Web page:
Over 30 years ago Hamachek (1978) challenged the negative, one-dimensional concept of perfectionism, and argued for a distinction between normal and neurotic perfectionism. Normal perfectionists set very high standards, but accept they may not be met consistently. Neurotic perfectionists experience discrepant feelings between desired and actual performance, and engage in harsh, critical self-evaluation. Hamacheck’s distinction is now broadly accepted, and different terms have been used to characterise the two dimensions of perfectionism (e.g., positive and negative, adaptive and maladaptive, healthy and unhealthy) (Rice et al., 1998, Stumpf and Parker, 2000 and Terry-Short et al., 1995). Although the neurotic dimension is associated with negative behavioural outcomes, and the normal dimension with positive outcomes (see Stoeber & Otto, 2006), the overlap between dimensions, rather than the dimensions themselves, will likely provide insight into the personality attributes of perfectionism. 1.1. Dimensional overlap and perfectionism subgroups There is disagreement on the number of subgroups derivable from perfectionism tests. Some argue for three subgroups (Rice and Ashby, 2007 and Rice et al., 2011), while others argue for four (Boone et al., 2010 and Wang et al., 2007). Rice and colleagues (Rice and Ashby, 2007 and Rice et al., 2011) argued for three subgroups on the basis of the Discrepancy (Disc) and High Standards (HS) subscales of the APS-R (APS-R; Slaney, Rice, Mobley, Trippi, & Ashby, 2001). Rice and Ashby, for example, used cluster analysis and identified three subgroups of perfectionists in a sample of university students: adaptive perfectionists (high HS/low Disc), maladaptive perfectionists (high HS/high Disc) and non-perfectionists (low HS/low Disc). Depression, life satisfaction and GPA scores differed for each subgroup. Maladaptive perfectionists were considered to be at higher risk of depression and to be less satisfied with life than both adaptive perfectionists and non-perfectionists. Maladaptive perfectionists reported lower GPA scores than adaptive perfectionists. Although Rice and Ashby found a fourth cluster in their analysis, they rejected it in favour of a three-cluster solution since it was more consistent with distinctions made about perfectionists in the literature. Rice et al. (2011) replicated Rice and Ashby’s (2007) findings. They identified a four cluster solution in 14-year-olds’ responses to the APS-R. The fourth subgroup exhibited a low HS/high Disc response profile. The low HS/high Disc subgroup exhibited a similar pattern of responses to the high HS/high Disc subgroup on measures of locus of control, social stress, depression, sense of inadequacy and self-esteem. However, Rice et al. suggested that the low HS/high Disc should not be considered a perfectionist subgroup since its members did not describe themselves as possessing high standards. Not everyone would agree with this interpretation. Wang et al. (2007) suggested the low HS/high Disc subgroup may be considered a perfectionist subgroup in circumstances where perfectionism is externally regulated and individuals strive to meet expectations of others (e.g., parents). They showed that the low HS/high Disc subgroup exhibited lower levels of individual-oriented achievement motivation, depression and trait anxiety, compared to the high HS/high Disc subgroup. Similarly, Boone et al. (2010) suggested that their pure evaluative concerns subgroup (based on high school students’ responses to a shortened version of the Frost Multidimensional Perfectionism Scale—FMPS: Frost, Marten, Lahart, & Rosenblate, 1990) is a perfectionist subgroup. Similar to the low HS/high Disc APS-R subgroup, individuals in the pure evaluative concerns perfectionist subgroup engaged in negative self-evaluation (i.e., concern over making mistakes and doubts about actions), even though they did not rate themselves as possessing high standards. The low HS/high Disc profile may seem paradoxical. On the one hand individuals do not rate themselves as possessing high standards (rate themselves low on the HS scale); and on the other, indicate they do not meet their own high standards (rate themselves high on the Disc scale). The Disc items focus on a failure to meet high standards (e.g., “I rarely live up to my high standards”), or standards that are too high relative to ability (e.g., “I am not satisfied even when I have done my best”). Insofar as low HS/high Disc individuals are perfectionists, it is possible that they may deny their perfectionism. Denial is often considered a conscious or unconscious omission of behaviours or internal experiences (Vitousek, Daly, & Heiser, 1991). Moreover, consciousness of one’s psychological state may be considered a narrow definition of insight (Vandereycken, 2006). Researchers interested in psychological disorders (e.g., eating disorders) suggest some individuals deny possessing their disorders and related tendencies (e.g., perfectionism) (Couturier and Lock, 2006 and Vandereycken, 2006). In other words, it is possible that the low HS/high Disc subgroup may have relatively little insight into their perfectionism. Insight about perfectionism may be related to other aspects of self-assessment (e.g., metacognitive beliefs). 1.2. Insight and metacognitive beliefs Some researchers suggest that metacognitive beliefs are a crucial aspect of adolescent psychosocial adjustment (Cicchetti and Toth, 2009 and Lerner et al., 2005). Metacognition is often defined in terms of beliefs about cognition (i.e., views about how to plan, monitor and self-regulate behaviours in learning contexts, which may or may not be related to behaviour) (Hofer & Pintrich, 1997). Metacognitive beliefs about learning are thought to be well-honed by mid-adolescence (16- to 18-years) because of extensive educational experiences. (Indeed, it is estimated that adolescents in their final years of high school spend an average of 60 to 70 h a week in education-related activities.) This claim assumes that all students acquire similar insights from their educational experiences and ipso facto acquire similar metacognitive beliefs; however this might not be the case. Adolescents’ insights into their learning needs (i.e., metacognitive beliefs) may be regarded as an index of their insight more generally. Of interest in the present context is whether metacognitive beliefs about learning are related to adolescent perfectionism. 1.3. The adolescent group Research on the relationship between psychopathology and perfectionism in adolescence is important for at least three reasons. First, perfectionism and its sequalae tend to be manifest in mid- to late-adolescence (Flett, Hewitt, Oliver, & MacDonald, 2002). Second, many psychopathologies emerge in the adolescent period and may recur throughout life. Third, given that perfectionism is linked to some adolescent psychopathologies (e.g., eating disorders), a more complete understanding of it may provide insight into these disorders. 1.4. Research aims and hypotheses We are interested in whether four perfectionism subgroups can be identified from an analysis of 17-year-olds’ ratings of HS and Disc items on the APS-R, and whether differences in psychopathology (stress, anxiety, and depression) and metacognitive beliefs about learning are associated with these subgroups. Employing Rice and colleagues’ (Rice and Ashby, 2007 and Rice et al., 2011) analytic procedures, we expect cluster analysis to reveal four subgroups: (1) high HS/low Disc (adaptive perfectionists; AP); (2) high HS/high Disc (high standards maladaptive perfectionists; HSMP); (3) low HS/low Disc (non-perfectionists; NP), and; (4) low HS/high Disc (low standards maladaptive perfectionists; LSMP). We expect that the high Disc subgroups will rate themselves as possessing more stress, anxiety and depression than the low Disc subgroups. Overall, the AP subgroup is expected to exhibit the least psychopathology, followed by the HSMP subgroup, and lastly, the LSMP subgroup. Insofar as adolescents’ insight into their perfectionism is indexed by insight into their learning needs (measured by their metacognitive beliefs about learning strategies), it is anticipated the AP and HSMP subgroups will rate themselves as possessing better self-assessed metacognitive beliefs about learning than the LSMP subgroup. In other words, the AP and HSMP subgroups are expected to have better insight into their perfectionism than the LSMP subgroup.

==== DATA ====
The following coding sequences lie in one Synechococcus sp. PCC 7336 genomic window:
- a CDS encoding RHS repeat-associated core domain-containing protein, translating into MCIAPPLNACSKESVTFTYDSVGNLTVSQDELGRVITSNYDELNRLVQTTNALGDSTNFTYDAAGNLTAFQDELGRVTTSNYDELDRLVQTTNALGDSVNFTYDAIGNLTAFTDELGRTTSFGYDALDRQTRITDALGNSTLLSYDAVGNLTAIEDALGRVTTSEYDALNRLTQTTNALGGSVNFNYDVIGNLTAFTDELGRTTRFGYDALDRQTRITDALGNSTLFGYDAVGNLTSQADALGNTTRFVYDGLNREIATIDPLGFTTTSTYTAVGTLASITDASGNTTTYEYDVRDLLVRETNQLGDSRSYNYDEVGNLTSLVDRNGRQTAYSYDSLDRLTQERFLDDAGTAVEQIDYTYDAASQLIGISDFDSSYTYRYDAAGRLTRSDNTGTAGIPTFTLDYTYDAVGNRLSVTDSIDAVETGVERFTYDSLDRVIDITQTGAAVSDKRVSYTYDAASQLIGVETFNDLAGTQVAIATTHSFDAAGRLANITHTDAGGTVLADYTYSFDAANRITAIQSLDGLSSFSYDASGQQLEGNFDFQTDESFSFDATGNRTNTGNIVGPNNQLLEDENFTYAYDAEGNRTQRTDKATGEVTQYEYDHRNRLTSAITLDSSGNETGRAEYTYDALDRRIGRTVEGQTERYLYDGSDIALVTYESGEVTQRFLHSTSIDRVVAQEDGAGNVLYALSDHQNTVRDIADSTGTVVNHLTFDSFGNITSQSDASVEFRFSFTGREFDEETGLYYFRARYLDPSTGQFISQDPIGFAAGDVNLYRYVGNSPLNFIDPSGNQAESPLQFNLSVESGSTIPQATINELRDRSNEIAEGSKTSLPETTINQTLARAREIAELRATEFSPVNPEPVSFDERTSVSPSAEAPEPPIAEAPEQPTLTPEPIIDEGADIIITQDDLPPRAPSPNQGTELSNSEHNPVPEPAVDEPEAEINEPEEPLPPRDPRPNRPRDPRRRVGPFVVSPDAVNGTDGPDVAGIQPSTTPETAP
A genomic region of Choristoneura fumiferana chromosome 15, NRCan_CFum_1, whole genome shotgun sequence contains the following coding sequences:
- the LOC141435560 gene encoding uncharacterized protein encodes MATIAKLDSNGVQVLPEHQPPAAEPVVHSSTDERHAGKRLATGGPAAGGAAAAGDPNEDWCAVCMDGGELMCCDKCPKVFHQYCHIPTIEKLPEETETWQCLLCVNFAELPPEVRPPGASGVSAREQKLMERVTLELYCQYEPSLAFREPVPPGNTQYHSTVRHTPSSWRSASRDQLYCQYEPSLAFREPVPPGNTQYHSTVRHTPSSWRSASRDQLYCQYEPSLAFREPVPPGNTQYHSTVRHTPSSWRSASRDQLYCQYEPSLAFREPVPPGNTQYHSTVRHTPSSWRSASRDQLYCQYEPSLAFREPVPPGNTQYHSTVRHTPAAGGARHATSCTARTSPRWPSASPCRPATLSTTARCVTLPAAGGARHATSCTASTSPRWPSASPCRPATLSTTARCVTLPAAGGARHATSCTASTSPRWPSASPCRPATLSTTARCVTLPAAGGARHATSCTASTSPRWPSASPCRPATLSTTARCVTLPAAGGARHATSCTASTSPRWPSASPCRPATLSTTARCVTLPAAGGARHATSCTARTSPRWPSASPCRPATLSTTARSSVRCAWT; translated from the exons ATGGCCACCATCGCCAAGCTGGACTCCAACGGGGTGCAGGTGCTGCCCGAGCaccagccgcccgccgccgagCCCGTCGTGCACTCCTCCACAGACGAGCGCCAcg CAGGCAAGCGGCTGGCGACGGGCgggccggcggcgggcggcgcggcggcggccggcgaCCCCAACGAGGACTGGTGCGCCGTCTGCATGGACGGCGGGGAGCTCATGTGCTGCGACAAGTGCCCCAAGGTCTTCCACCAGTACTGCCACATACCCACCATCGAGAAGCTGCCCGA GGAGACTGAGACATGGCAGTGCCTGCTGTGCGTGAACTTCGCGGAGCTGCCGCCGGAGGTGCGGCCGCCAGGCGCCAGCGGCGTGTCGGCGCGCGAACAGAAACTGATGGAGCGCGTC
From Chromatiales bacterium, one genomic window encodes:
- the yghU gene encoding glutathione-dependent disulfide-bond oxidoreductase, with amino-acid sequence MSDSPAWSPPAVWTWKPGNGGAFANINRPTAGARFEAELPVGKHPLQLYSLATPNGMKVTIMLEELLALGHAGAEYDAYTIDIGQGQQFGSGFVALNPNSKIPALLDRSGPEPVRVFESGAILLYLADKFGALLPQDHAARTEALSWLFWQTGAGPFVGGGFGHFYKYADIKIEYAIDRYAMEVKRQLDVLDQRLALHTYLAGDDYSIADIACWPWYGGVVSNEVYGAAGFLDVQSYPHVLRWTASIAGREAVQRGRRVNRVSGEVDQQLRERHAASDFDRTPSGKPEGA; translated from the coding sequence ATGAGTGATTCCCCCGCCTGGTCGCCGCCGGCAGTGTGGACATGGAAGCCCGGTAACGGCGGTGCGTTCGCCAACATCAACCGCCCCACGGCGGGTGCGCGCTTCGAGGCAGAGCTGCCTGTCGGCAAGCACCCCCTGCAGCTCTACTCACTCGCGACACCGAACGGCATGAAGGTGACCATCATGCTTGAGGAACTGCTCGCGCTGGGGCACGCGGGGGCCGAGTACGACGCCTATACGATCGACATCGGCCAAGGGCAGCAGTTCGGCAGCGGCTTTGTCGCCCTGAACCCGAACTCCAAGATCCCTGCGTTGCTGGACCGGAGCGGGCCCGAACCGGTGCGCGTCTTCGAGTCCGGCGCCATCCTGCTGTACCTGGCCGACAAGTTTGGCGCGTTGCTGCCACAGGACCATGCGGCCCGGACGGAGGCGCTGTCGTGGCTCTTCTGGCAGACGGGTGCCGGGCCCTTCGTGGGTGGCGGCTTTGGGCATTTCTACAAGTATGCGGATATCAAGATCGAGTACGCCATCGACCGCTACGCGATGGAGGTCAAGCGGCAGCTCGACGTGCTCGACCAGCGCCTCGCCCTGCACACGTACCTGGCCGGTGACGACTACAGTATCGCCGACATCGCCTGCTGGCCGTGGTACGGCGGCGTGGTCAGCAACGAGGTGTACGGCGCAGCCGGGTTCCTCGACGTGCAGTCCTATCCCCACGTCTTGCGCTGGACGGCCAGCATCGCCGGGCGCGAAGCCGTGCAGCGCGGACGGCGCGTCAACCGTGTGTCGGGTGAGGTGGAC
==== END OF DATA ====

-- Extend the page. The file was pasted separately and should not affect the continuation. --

نتیجه گیری انگلیسی
We suggested that the most effective way to differentiate perfectionism subgroups is to understand the interaction between core dimensions of perfectionism, rather than basing interpretation on the dimensions themselves. Following Rice and colleagues’ (Rice and Ashby, 2007 and Rice et al., 2011) methods, we identified four perfectionist subgroups, which varied in their self-assessed self-regulation beliefs and depression. These findings suggest interactions between dimensions of perfectionism provide important insights into differences in personality characteristics. They also warn against characterising perfectionism in terms of pure dimensions. A great deal of work still needs to be done to understand the interaction among perfectionism dimensions and their association with psychological factors (e.g., insight), especially in how they may interact developmentally.